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Chapter 2 : Crystal Structure of the Large Ribosomal Subunit at 5-Angstrom Resolution

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Crystal Structure of the Large Ribosomal Subunit at 5-Angstrom Resolution, Page 1 of 2

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Abstract:

The ribonucleoproteins called ribosomes were discovered by cytologists in the mid-1950s, and by 1960 it was apparent that they catalyze protein synthesis. Ribosomes consume aminoacyl transfer RNAs, and the sequences of the proteins they produce are determined by those of the mRNAs with which they interact. The first ribosome crystals did not diffract to atomic resolution, but even if they had, it is uncertain what would have come of it in the short term; their analysis would have severely tested the crystallographic technology of the day. Heavy-atom cluster compounds are useful for phasing macromolecular diffraction patterns of large macromolecules at low resolution. The structure of an ordinary macromolecular crystal is solved when the experimental phases available are accurate to a resolution high enough so that an all-atom model of the molecule’s sequence can be fitted into the resulting electron density map. ESSENS can also be used to find less generic structures, such as the sarcin-ricin loop (SRL). The SRL is a critical part of the factor binding center, or GTPase center, of the large ribosomal subunit. A conformational change that moves L11 and its associated rRNA towards the putative factor binding site seems at least equally likely, and since there is no ribosomal material in the way to prevent it, that kind of motion is possible. In this connection, it is interesting to note that there is a substantial literature indicating that this part of the ribosome does indeed move during protein synthesis.

Citation: Ban N, Nissen P, Moore P, Steitz T. 2000. Crystal Structure of the Large Ribosomal Subunit at 5-Angstrom Resolution, p 11-20. In Garett R, Douthwaite S, Liljas A, Matheson A, Moore P, Noller H (ed), The Ribosome. ASM Press, Washington, DC. doi: 10.1128/9781555818142.ch2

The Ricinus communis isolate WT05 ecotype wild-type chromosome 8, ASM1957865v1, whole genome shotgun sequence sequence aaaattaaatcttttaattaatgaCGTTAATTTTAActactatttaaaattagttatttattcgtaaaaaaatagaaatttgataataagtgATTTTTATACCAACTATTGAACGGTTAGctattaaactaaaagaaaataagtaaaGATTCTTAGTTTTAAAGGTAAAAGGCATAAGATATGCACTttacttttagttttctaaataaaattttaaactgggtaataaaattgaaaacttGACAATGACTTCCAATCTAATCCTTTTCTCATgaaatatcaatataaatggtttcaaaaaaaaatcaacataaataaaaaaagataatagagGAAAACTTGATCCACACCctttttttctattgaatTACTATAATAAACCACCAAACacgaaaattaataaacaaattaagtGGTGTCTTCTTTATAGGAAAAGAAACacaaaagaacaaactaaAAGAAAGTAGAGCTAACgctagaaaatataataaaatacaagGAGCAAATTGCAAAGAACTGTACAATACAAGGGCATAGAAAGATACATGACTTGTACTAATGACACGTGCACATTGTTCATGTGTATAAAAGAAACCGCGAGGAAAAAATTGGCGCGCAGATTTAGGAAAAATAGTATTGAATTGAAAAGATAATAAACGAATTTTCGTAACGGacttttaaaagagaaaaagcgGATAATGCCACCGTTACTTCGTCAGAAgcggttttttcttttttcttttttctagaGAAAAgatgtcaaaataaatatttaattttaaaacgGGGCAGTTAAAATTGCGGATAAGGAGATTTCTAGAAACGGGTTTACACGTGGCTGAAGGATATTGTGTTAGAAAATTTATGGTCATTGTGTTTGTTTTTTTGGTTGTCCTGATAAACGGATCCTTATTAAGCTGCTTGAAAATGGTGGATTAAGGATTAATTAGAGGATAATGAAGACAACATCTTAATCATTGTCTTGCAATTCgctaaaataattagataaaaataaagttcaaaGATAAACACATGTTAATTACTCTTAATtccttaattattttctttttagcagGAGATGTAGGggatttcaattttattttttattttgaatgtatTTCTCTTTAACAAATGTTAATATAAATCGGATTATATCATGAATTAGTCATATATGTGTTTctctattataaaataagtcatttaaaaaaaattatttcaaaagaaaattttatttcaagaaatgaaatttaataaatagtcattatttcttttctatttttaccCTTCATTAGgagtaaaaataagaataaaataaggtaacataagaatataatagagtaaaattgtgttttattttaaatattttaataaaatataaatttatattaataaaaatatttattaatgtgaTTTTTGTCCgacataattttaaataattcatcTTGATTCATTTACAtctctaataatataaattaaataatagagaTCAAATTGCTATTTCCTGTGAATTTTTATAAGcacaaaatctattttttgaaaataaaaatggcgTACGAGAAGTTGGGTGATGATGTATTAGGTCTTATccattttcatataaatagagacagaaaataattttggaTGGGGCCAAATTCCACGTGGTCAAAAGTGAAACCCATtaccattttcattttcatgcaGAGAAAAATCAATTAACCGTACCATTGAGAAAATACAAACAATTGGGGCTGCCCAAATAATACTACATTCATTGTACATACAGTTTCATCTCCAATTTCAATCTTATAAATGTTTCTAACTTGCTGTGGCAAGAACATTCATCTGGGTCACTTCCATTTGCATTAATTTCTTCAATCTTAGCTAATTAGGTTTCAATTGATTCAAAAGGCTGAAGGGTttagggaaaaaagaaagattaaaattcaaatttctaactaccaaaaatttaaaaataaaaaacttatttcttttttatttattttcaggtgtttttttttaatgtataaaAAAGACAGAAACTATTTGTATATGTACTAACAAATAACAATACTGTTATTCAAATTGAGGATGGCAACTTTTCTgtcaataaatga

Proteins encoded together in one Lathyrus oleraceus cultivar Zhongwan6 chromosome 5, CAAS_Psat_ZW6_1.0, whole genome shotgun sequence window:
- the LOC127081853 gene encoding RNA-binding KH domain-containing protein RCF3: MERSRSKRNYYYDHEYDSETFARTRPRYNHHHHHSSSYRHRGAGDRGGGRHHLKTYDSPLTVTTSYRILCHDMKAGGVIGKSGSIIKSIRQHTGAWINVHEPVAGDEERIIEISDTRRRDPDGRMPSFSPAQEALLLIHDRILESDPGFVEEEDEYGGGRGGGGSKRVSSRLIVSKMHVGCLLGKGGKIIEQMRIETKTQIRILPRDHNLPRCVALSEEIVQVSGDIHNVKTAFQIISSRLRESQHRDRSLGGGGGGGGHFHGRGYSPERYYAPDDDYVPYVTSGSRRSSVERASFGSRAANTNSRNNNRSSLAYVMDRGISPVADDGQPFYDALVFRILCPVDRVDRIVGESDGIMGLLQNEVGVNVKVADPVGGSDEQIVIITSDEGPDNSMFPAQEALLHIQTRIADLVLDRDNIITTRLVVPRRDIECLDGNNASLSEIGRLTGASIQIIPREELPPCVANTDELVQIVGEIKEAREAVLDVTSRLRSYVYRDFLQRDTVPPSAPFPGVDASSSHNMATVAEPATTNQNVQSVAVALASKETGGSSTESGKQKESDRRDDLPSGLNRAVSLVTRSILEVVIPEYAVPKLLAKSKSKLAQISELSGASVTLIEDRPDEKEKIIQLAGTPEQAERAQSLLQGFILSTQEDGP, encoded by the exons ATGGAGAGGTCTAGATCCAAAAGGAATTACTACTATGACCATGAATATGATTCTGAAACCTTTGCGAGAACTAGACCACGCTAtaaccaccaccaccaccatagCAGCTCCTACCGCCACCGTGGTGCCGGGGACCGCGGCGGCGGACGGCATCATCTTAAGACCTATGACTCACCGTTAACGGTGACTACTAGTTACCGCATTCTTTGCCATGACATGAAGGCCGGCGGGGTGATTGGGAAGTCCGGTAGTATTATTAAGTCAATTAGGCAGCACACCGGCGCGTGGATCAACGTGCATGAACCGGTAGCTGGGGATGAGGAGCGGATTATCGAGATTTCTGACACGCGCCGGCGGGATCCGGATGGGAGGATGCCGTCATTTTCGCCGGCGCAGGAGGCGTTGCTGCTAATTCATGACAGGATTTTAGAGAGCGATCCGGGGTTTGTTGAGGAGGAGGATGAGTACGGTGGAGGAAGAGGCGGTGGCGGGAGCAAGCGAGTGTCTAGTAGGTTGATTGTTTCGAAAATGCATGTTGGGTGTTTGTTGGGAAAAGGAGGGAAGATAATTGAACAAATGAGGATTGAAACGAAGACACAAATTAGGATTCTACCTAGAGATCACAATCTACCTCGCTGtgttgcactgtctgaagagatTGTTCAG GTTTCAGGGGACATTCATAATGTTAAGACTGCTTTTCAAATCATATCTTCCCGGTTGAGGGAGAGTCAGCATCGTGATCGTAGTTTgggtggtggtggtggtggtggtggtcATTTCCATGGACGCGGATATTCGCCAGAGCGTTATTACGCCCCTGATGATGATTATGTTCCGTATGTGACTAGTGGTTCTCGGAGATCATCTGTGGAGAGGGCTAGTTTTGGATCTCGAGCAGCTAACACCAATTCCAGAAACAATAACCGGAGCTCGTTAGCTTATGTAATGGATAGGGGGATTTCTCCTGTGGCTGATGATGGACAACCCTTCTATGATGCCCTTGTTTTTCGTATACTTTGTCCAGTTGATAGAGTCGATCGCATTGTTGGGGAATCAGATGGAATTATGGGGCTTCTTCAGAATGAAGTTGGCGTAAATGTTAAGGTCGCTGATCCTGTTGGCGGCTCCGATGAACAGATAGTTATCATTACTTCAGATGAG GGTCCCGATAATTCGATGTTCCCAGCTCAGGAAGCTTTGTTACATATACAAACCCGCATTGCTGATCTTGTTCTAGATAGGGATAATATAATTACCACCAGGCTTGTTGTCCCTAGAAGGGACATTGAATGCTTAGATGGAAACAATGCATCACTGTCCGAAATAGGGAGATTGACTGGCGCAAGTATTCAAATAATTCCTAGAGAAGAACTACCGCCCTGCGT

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Figures

Image of Figure 1
Figure 1

Four versions of the electron density in a specific region of the large ribosomal subunit from . (A) The region as it appeared in the 9-Å-resolution map published in 1998 ( ) with an approximate molecular interpretation supplied. (B) The same region in a map computed with the phases available today, also to 9-Å resolution. (C) The region at the full resolution available today (5Å ). (D) The electron density expected if the atomic structure shown were the correct structure and if the resolution limit was in fact 5 Å . Panel D was computed by assuming a temperature factor of 80 Å, which is appropriate for the crystals under investigation. Molecular models were prepared with the O program, and the illustrations were prepared with both O and RIBBONS ( ).

Citation: Ban N, Nissen P, Moore P, Steitz T. 2000. Crystal Structure of the Large Ribosomal Subunit at 5-Angstrom Resolution, p 11-20. In Garett R, Douthwaite S, Liljas A, Matheson A, Moore P, Noller H (ed), The Ribosome. ASM Press, Washington, DC. doi: 10.1128/9781555818142.ch2
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Image of Figure 2
Figure 2